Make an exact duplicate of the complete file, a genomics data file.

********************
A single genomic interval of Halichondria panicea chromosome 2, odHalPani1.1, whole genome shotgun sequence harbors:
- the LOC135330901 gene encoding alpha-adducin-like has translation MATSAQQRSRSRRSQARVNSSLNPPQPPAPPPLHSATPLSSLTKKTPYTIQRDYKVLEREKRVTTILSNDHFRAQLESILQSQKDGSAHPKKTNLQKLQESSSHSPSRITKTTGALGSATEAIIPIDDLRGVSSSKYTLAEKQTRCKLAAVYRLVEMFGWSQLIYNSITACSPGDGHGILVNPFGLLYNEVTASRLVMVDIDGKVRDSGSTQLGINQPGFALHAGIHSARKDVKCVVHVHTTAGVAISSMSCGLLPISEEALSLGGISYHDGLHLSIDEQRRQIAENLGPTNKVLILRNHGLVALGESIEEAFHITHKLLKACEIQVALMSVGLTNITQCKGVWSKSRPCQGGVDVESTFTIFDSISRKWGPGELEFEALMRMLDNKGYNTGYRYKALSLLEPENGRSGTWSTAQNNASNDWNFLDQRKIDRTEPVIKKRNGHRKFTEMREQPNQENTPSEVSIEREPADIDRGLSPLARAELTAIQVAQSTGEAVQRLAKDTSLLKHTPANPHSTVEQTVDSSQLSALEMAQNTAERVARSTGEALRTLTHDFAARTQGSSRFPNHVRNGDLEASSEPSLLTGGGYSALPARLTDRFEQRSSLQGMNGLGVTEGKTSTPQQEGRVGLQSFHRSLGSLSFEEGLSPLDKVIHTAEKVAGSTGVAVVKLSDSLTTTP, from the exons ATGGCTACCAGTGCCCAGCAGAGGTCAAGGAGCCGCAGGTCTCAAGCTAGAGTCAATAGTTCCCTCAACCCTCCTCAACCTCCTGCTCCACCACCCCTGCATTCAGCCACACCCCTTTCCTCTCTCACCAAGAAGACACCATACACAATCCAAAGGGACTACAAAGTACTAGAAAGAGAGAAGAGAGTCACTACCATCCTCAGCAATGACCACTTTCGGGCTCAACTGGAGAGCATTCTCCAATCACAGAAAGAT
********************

A single genomic interval of Halichondria panicea chromosome 2, odHalPani1.1, whole genome shotgun sequence harbors:
- the LOC135330901 gene encoding alpha-adducin-like has translation MATSAQQRSRSRRSQARVNSSLNPPQPPAPPPLHSATPLSSLTKKTPYTIQRDYKVLEREKRVTTILSNDHFRAQLESILQSQKDGSAHPKKTNLQKLQESSSHSPSRITKTTGALGSATEAIIPIDDLRGVSSSKYTLAEKQTRCKLAAVYRLVEMFGWSQLIYNSITACSPGDGHGILVNPFGLLYNEVTASRLVMVDIDGKVRDSGSTQLGINQPGFALHAGIHSARKDVKCVVHVHTTAGVAISSMSCGLLPISEEALSLGGISYHDGLHLSIDEQRRQIAENLGPTNKVLILRNHGLVALGESIEEAFHITHKLLKACEIQVALMSVGLTNITQCKGVWSKSRPCQGGVDVESTFTIFDSISRKWGPGELEFEALMRMLDNKGYNTGYRYKALSLLEPENGRSGTWSTAQNNASNDWNFLDQRKIDRTEPVIKKRNGHRKFTEMREQPNQENTPSEVSIEREPADIDRGLSPLARAELTAIQVAQSTGEAVQRLAKDTSLLKHTPANPHSTVEQTVDSSQLSALEMAQNTAERVARSTGEALRTLTHDFAARTQGSSRFPNHVRNGDLEASSEPSLLTGGGYSALPARLTDRFEQRSSLQGMNGLGVTEGKTSTPQQEGRVGLQSFHRSLGSLSFEEGLSPLDKVIHTAEKVAGSTGVAVVKLSDSLTTTP, from the exons ATGGCTACCAGTGCCCAGCAGAGGTCAAGGAGCCGCAGGTCTCAAGCTAGAGTCAATAGTTCCCTCAACCCTCCTCAACCTCCTGCTCCACCACCCCTGCATTCAGCCACACCCCTTTCCTCTCTCACCAAGAAGACACCATACACAATCCAAAGGGACTACAAAGTACTAGAAAGAGAGAAGAGAGTCACTACCATCCTCAGCAATGACCACTTTCGGGCTCAACTGGAGAGCATTCTCCAATCACAGAAAGAT